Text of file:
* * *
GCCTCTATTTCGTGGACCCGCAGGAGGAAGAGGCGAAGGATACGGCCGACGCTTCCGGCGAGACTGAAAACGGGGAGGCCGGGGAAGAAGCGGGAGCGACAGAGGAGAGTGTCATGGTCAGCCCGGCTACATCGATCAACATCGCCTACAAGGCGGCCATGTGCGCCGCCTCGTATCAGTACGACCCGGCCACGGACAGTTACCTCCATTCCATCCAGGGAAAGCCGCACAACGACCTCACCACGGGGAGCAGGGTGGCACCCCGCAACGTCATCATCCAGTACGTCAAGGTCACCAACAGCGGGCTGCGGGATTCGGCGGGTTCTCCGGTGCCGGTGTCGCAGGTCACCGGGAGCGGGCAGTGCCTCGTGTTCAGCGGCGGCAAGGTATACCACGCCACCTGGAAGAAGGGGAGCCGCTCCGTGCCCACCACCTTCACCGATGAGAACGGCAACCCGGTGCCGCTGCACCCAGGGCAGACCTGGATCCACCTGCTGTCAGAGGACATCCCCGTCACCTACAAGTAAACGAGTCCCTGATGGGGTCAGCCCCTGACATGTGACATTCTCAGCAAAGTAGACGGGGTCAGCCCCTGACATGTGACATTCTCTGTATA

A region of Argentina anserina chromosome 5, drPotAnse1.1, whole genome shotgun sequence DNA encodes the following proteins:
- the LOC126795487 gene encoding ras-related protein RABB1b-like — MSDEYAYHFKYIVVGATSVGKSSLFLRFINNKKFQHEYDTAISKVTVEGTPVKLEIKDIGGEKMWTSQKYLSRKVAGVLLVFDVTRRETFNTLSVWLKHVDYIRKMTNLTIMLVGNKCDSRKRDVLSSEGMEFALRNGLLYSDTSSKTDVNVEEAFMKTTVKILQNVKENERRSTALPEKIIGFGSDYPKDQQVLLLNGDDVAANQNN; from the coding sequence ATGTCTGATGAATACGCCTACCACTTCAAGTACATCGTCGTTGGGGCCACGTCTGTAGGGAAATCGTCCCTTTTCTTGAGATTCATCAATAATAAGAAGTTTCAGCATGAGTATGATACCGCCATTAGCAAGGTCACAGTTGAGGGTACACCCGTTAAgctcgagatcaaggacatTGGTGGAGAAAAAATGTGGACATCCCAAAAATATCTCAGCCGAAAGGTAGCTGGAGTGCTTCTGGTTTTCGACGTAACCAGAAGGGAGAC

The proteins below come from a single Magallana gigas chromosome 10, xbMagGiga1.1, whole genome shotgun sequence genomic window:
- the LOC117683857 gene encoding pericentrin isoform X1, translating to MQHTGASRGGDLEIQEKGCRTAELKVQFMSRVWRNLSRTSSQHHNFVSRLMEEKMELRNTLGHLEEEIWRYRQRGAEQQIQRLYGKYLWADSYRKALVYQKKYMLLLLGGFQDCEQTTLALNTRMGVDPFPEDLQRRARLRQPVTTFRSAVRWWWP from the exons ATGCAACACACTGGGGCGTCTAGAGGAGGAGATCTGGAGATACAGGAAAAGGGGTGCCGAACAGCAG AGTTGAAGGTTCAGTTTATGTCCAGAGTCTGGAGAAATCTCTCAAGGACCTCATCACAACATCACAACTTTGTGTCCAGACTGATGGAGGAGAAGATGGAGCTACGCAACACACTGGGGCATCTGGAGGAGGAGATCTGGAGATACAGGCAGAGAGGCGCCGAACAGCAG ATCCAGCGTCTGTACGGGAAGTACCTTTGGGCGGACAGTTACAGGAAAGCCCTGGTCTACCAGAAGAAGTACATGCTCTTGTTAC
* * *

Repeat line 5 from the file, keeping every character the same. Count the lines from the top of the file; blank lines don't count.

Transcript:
- the LOC117683857 gene encoding pericentrin isoform X1, translating to MQHTGASRGGDLEIQEKGCRTAELKVQFMSRVWRNLSRTSSQHHNFVSRLMEEKMELRNTLGHLEEEIWRYRQRGAEQQIQRLYGKYLWADSYRKALVYQKKYMLLLLGGFQDCEQTTLALNTRMGVDPFPEDLQRRARLRQPVTTFRSAVRWWWP from the exons ATGCAACACACTGGGGCGTCTAGAGGAGGAGATCTGGAGATACAGGAAAAGGGGTGCCGAACAGCAG AGTTGAAGGTTCAGTTTATGTCCAGAGTCTGGAGAAATCTCTCAAGGACCTCATCACAACATCACAACTTTGTGTCCAGACTGATGGAGGAGAAGATGGAGCTACGCAACACACTGGGGCATCTGGAGGAGGAGATCTGGAGATACAGGCAGAGAGGCGCCGAACAGCAG ATCCAGCGTCTGTACGGGAAGTACCTTTGGGCGGACAGTTACAGGAAAGCCCTGGTCTACCAGAAGAAGTACATGCTCTTGTTAC